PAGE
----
post Mar 23 2008, 09:31 PM
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QUOTE (Andrew Cockburn @ Mar 23 2008, 06:48 PM) *
Well there are few hard and fast rules when you move from say a piano to a guitar - on the piano you can include all the notes, on a guitar you have to make a compromise or representation beacuse of 6 strings. So for the extended chords, I'll lay out my thoughts and see if you agree Eddie:

1. Root, 3rd and 5th are always very important, in that order
2. The highest note is also important e.g. 11th or 13th
3. In order to avoid a plus chord, you need to include as many of the upper notes as you conveniently can, 7, 9, 11, 13
4. My rule of thumb would be to always include the highest or it isn;t that chord
5. try hard to include the 7th (essential for a 9th, or it is just an add9, less important for the rest)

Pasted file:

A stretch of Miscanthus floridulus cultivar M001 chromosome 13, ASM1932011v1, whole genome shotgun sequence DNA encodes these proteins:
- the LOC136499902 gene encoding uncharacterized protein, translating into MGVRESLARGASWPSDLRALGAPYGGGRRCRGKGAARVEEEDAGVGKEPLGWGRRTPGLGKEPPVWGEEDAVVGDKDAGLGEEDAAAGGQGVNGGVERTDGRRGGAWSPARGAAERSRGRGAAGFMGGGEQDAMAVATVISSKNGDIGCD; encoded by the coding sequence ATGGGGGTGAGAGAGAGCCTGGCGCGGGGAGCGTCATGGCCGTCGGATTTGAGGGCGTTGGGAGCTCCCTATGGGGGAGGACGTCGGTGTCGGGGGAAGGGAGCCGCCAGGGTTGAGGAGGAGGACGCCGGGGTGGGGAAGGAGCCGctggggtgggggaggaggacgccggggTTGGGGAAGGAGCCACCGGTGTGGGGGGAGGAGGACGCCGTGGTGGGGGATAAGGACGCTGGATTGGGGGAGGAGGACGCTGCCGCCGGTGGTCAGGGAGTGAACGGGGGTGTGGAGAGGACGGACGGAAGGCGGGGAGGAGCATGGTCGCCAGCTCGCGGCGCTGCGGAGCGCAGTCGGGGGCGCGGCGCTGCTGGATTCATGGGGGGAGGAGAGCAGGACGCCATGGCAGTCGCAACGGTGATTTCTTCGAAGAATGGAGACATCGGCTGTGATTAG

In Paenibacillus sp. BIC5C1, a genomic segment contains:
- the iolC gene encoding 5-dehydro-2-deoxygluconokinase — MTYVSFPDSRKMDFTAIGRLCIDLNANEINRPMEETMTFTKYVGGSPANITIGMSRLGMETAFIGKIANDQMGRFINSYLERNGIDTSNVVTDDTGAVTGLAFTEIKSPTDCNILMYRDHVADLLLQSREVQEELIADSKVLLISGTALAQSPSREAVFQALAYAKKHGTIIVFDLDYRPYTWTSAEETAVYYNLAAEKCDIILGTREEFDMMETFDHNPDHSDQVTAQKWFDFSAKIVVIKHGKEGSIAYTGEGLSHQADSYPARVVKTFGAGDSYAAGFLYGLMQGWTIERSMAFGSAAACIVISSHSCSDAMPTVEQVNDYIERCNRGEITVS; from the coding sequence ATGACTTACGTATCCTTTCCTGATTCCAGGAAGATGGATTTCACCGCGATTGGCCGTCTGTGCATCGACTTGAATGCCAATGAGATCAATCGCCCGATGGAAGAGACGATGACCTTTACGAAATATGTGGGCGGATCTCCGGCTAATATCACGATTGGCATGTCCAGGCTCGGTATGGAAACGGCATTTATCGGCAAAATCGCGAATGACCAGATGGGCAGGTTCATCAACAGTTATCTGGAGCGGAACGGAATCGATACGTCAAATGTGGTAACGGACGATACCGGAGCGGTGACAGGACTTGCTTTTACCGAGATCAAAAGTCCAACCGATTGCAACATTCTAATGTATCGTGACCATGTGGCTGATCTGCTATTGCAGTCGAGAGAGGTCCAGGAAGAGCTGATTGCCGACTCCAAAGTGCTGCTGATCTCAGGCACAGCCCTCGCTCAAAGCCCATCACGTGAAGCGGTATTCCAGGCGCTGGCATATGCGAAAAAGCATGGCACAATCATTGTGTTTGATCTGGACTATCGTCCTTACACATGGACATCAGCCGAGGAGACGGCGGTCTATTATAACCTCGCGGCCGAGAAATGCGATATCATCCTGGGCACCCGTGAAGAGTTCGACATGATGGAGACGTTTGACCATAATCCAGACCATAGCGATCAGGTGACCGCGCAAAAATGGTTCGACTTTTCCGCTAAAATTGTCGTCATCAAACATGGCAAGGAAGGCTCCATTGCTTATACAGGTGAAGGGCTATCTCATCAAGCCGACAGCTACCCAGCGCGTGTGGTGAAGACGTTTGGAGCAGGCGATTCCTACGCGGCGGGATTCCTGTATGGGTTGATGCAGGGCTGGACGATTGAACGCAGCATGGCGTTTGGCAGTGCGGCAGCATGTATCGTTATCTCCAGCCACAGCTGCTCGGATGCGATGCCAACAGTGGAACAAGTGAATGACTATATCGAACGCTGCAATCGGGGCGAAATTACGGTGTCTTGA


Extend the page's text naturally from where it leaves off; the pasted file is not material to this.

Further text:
6. Then fill in as many of the rest as you can for the voicing you are wokring on.

What do you think?


Very nicely put Andrew. You even made a few block in my head to get together biggrin.gif


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eddiecat
post Mar 24 2008, 11:38 AM
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QUOTE (Andrew Cockburn @ Mar 23 2008, 06:48 PM) *
Well there are few hard and fast rules when you move from say a piano to a guitar - on the piano you can include all the notes, on a guitar you have to make a compromise or representation beacuse of 6 strings. So for the extended chords, I'll lay out my thoughts and see if you agree Eddie:

1. Root, 3rd and 5th are always very important, in that order
2. The highest note is also important e.g. 11th or 13th
3. In order to avoid a plus chord, you need to include as many of the upper notes as you conveniently can, 7, 9, 11, 13
4. My rule of thumb would be to always include the highest or it isn;t that chord
5. try hard to include the 7th (essential for a 9th, or it is just an add9, less important for the rest)
6. Then fill in as many of the rest as you can for the voicing you are wokring on.

What do you think?


Thank you Andrew and Muris, this makes things much clearer and it's exactly what I thought,